Sarin gas released when troops destroyed caches of Iraqi chemical weapons during the Gulf War is the likely cause of the so-called 'Gulf War Syndrome' affecting a quarter of a million veterans
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The bombing of Saddam Hussein’s chemical weapon arsenal could be to blame for tens of thousands of British and US soldiers being struck down with the mysterious Gulf War syndrome, scientists say.

Puzzled researchers have spent decades searching for the root cause of the illness, which has left veterans battling fatigue, memory problems and chronic pain.

Now, a US Government-funded study claims to offer the ‘most definitive’ proof that the destruction of Iraq’s cache of chemical weapons is responsible.

January 1991’s explosions, centred around cities Muthanna and Fallujah, released sarin — a lethal nerve-agent — into the air.

The man-made gas, allegedly used in Syria, usually kills but the doses inhaled by Western armed forces patrolling the country was diluted.

Dr Robert Haley, who has been investigating the syndrome for 28 years, said the quantities were still enough to make people ill, however.

He said: ‘There are still more than 100,000 Gulf War veterans who are not getting help for this illness.

‘Our hope is that these findings will accelerate the search for better treatment.’

Sarin gas released when troops destroyed caches of Iraqi chemical weapons during the Gulf War is the likely cause of the so-called 'Gulf War Syndrome' affecting a quarter of a million veterans

Sarin gas released when troops destroyed caches of Iraqi chemical weapons during the Gulf War is the likely cause of the so-called ‘Gulf War Syndrome’ affecting a quarter of a million veterans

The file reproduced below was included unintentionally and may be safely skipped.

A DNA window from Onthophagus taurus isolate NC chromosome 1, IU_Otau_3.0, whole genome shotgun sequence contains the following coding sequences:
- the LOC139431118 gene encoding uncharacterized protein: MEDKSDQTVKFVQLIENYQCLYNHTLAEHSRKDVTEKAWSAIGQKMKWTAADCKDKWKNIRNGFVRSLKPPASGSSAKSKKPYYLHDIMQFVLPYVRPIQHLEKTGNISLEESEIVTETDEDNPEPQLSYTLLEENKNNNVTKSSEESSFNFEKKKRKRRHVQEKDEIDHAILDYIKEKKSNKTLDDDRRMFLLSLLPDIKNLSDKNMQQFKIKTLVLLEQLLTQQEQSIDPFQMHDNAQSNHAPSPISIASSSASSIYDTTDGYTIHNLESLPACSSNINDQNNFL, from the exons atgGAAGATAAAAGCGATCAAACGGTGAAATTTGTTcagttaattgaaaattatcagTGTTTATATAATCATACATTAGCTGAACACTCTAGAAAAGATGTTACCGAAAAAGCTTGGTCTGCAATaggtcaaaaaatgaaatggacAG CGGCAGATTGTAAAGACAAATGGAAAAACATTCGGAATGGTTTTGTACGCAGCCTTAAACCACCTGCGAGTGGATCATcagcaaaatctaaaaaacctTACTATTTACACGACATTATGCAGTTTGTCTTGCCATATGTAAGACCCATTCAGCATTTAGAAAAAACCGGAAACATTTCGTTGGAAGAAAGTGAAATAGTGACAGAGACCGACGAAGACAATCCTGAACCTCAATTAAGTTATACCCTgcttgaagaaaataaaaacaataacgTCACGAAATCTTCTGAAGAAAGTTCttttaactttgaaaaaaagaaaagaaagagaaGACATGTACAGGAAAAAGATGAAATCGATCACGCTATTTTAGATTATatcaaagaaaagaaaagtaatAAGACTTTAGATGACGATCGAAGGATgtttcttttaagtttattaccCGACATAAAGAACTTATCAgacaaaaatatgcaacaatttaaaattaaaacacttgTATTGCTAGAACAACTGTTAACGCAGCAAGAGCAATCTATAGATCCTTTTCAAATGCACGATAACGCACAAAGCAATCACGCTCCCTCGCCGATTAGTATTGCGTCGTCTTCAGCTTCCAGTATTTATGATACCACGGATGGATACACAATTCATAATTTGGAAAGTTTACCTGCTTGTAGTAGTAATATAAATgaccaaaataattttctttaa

The map of shows the locations of major chemical weapons storage facilities bombed on the night of January 18 and 19 1991 and the location of US military units and sites of sarin and other chemical weapon detections on January 19 to 21

The map of shows the locations of major chemical weapons storage facilities bombed on the night of January 18 and 19 1991 and the location of US military units and sites of sarin and other chemical weapon detections on January 19 to 21

SARIN: ONE OF THE MOST DEADLY CHEMICAL AGENTS

Sarin is colourless, tasteless and odourless.

It is one of the most toxic of the known chemical warfare agents, according to the US Centers for Disease Control and Prevention.

Once a person has breathed in sarin, death can occur within one to 10 minutes if there is no treatment.

If it is drunk, the victim can survive for up to 18 hours

A fraction of an ounce of the nerve agent on the skin can be fatal.

Exposure to the gas causes pupils to shrink to pinpoint sizes and foaming at the lips.

Symptoms include paralysis, loss of consciousness and respiratory failure.

Treatment needs to be given straight away and antidotes include Atropine and pralidoxime chloride.

Syria is believed to have one of the largest arsenals in the world of chemical weapons, including Sarin and mustard gas.